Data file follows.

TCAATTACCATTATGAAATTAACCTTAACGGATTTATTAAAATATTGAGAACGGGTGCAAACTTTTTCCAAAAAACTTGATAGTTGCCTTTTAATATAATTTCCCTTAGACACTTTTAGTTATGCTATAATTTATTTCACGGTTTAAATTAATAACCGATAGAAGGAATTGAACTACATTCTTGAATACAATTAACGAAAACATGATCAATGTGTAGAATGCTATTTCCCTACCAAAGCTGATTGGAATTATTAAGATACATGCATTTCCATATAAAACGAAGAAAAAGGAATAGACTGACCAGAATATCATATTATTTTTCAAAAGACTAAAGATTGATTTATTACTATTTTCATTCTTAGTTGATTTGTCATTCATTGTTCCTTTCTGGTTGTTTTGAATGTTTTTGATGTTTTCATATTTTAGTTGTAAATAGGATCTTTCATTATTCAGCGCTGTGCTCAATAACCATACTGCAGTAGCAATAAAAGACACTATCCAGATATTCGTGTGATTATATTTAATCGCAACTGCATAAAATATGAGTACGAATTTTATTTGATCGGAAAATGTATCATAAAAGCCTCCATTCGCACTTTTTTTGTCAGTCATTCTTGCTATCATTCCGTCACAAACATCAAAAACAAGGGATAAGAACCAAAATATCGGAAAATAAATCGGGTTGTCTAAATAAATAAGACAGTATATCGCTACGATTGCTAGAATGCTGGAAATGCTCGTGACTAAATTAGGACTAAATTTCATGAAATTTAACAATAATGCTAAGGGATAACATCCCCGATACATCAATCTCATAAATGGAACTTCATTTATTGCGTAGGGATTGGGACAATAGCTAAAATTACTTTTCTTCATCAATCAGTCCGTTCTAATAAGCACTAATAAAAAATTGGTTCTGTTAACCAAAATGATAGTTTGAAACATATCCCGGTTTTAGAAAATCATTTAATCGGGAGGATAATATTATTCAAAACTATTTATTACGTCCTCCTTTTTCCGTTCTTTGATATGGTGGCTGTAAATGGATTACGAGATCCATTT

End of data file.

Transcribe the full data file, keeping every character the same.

TCAATTACCATTATGAAATTAACCTTAACGGATTTATTAAAATATTGAGAACGGGTGCAAACTTTTTCCAAAAAACTTGATAGTTGCCTTTTAATATAATTTCCCTTAGACACTTTTAGTTATGCTATAATTTATTTCACGGTTTAAATTAATAACCGATAGAAGGAATTGAACTACATTCTTGAATACAATTAACGAAAACATGATCAATGTGTAGAATGCTATTTCCCTACCAAAGCTGATTGGAATTATTAAGATACATGCATTTCCATATAAAACGAAGAAAAAGGAATAGACTGACCAGAATATCATATTATTTTTCAAAAGACTAAAGATTGATTTATTACTATTTTCATTCTTAGTTGATTTGTCATTCATTGTTCCTTTCTGGTTGTTTTGAATGTTTTTGATGTTTTCATATTTTAGTTGTAAATAGGATCTTTCATTATTCAGCGCTGTGCTCAATAACCATACTGCAGTAGCAATAAAAGACACTATCCAGATATTCGTGTGATTATATTTAATCGCAACTGCATAAAATATGAGTACGAATTTTATTTGATCGGAAAATGTATCATAAAAGCCTCCATTCGCACTTTTTTTGTCAGTCATTCTTGCTATCATTCCGTCACAAACATCAAAAACAAGGGATAAGAACCAAAATATCGGAAAATAAATCGGGTTGTCTAAATAAATAAGACAGTATATCGCTACGATTGCTAGAATGCTGGAAATGCTCGTGACTAAATTAGGACTAAATTTCATGAAATTTAACAATAATGCTAAGGGATAACATCCCCGATACATCAATCTCATAAATGGAACTTCATTTATTGCGTAGGGATTGGGACAATAGCTAAAATTACTTTTCTTCATCAATCAGTCCGTTCTAATAAGCACTAATAAAAAATTGGTTCTGTTAACCAAAATGATAGTTTGAAACATATCCCGGTTTTAGAAAATCATTTAATCGGGAGGATAATATTATTCAAAACTATTTATTACGTCCTCCTTTTTCCGTTCTTTGATATGGTGGCTGTAAATGGATTACGAGATCCATTT